That’s the beauty of songwriting. Sometimes you mix and match images or sometimes a concept comes first. The same thing happened with “Lightning People.” I had that title, which to me sounded like a Staple Singers song or something, so it ended up with a sort of choir/gospel feel. Musically, you can still tell that it’s coming from an indie rocker from Manchester, but the whole idea started from just that title. Lots of stuff still comes via the way people probably expect I write songs, too, which is to just sit down with a guitar. The last song, “Human,” is like that.
All the way back to the Smiths, you’ve always evoked feelings vividly through purely instrumental means—particularly those feelings that that cross sadness and positivity. But you really went after it lyrically here.
Well, in working with lyricists and paying attention to the ones I haven’t worked with, I’ve noticed that as a lyricist you have to be very self-aware and ask yourself, “Well, what am I really saying?” And in the case of this album, I was asking myself how I was going to top an album that was really well-liked among my fans. I know what that feeling is like. I don’t like to call that “pressure,” but that’s what it is.
Johnny Marr’s Gear
Marr never tires of the guitar. “If for some reason I was going to move to Bali and retire,” he says, “it would be to play for eight or nine hours a day and really expand my vocabulary.”
Photo by Debi Del Grande
- Signature Fender Jaguar
- 1973 Les Paul Custom
- Gibson EDS-1275 doubleneck
- Yamaha SG-1000
- Yamaha SG-700
- 1963 Fender Jazzmaster
- Martin D12-28
- Auden acoustics, 6-string and 12-string
- 1984 or ’85 Gibson Les Paul with Bigsby
- Gretsch 6120
Strings & Picks
- Ernie Ball Power Slinky strings (.011–.048)
- D’Addario acoustic strings (.012–.053)
- Ernie Ball Medium picks
- 1969 Marshall plexi
- HH Electronics transistor combo
- Roland JC-120
- 1965 Deluxe Reverb
- Fender Twin Reverb (black panel)
- Kemper Profiler
- Fender Bassman
- MXR Flanger
- Carl Martin AC-Tone
- Carl Martin Plexitone
- Carl Martin HeadRoom Reverb
- Carl Martin Delayla
- Carl Martin Chorus XII
- Boss RT-20 Rotary Ensemble
You’ve experienced that pressure before: Trying to top Meat Is Murder with The Queen Is Dead.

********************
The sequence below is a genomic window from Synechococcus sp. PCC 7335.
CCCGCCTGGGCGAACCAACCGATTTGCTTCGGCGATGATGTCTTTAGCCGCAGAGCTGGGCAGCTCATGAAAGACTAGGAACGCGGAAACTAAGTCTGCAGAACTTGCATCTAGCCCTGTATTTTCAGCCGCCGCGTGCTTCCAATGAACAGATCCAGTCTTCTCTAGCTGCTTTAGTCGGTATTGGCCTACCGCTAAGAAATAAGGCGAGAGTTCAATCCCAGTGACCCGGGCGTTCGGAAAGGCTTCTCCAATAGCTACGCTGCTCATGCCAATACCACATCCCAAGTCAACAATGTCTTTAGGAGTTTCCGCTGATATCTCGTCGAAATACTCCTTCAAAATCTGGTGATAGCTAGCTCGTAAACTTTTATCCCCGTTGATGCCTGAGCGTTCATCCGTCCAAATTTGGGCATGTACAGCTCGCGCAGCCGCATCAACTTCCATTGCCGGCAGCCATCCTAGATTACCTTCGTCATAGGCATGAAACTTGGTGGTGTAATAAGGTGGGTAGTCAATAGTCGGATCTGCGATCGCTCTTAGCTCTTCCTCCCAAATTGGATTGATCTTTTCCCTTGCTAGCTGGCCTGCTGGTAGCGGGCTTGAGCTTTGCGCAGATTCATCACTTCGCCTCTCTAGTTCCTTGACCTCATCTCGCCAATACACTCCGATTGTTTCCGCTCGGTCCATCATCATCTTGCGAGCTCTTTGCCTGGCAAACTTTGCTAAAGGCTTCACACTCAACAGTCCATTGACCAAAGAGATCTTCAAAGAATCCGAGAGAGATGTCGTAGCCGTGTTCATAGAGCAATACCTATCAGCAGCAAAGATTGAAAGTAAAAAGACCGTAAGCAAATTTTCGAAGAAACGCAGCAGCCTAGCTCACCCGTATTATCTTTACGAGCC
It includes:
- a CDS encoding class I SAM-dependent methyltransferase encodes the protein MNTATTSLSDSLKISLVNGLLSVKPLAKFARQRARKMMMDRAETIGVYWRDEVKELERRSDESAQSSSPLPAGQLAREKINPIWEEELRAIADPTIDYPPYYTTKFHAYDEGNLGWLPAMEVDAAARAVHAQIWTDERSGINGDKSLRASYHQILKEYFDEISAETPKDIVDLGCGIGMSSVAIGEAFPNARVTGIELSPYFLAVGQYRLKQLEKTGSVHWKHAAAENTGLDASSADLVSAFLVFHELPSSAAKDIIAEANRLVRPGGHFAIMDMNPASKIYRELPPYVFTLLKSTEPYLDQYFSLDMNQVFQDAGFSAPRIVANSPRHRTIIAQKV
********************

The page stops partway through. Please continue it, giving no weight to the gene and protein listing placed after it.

Before The Queen Is Dead, I remember a moment where I was walking through my kitchen and stopped in my tracks, just literally frozen, realizing what it was going to take to do that. And when I was doing Dusk with The The, I remember the feeling when Matt Johnson and I realized the record was going to completely dominate our lives for two years. And with this record, in particular, I probably was feeling the pressure of following Call the Comet, because I was literally writing 48 hours after the last show to support that record.
Was the decision to background guitars in some cases on this album also a response to that record?
Deciding where guitars should sit in more electronic music is a balancing act. It’s very easy to get it wrong. One way I’ve done it wrong in the past is by not putting enough guitar on. Like with Electronic’s second album, I was trying to make my guitar sound like a synth. But at the time, that was part of my agenda—taking guitars out, seeing what filters did, things like that.
But honestly, I don’t really like a lot of music that blends electronic music and guitars. So, when I do it, it has to be appropriate and really capture a feeling. I think I know enough to do that well now. A song like “Ariel”—a lot of people hear that as very ’80s, and the riff is built on a sequencer. But I made the riff really loud and it’s a very ’80s, Roland Jazz Chorus riff. So, there I really doubled down on the contrast between the electronic and guitar elements. On “Spirit Power and Soul,” if you take the guitar out, it’s a totally different kind of track, and the guitar is backgrounded. So, I think I know how to find the right blend better these days.
Given that newfound freedom, did you write a lot more of these tracks from rhythmic underpinnings? It seems like working alone may have forced your hand in that respect.
Yeah. I don’t mean to take any credit away from my amazing band, which has been with me for more than 10 years now. But the entire record was demo’d and programmed with me playing everything on it. Then the band came in to make it sound more like “us” as a band. But things like “Spirit Power and Soul,” I was hearing that sequencer pattern in my head long before I wrote the song, and I knew I wanted very much for it to sound like Giorgio Moroder, Kraftwerk, or Cabaret Voltaire but with guitars on it.
For Fever Dreams Pts 1-4, Johnny Marr worked alone in his studio, on the top floor of an old factory.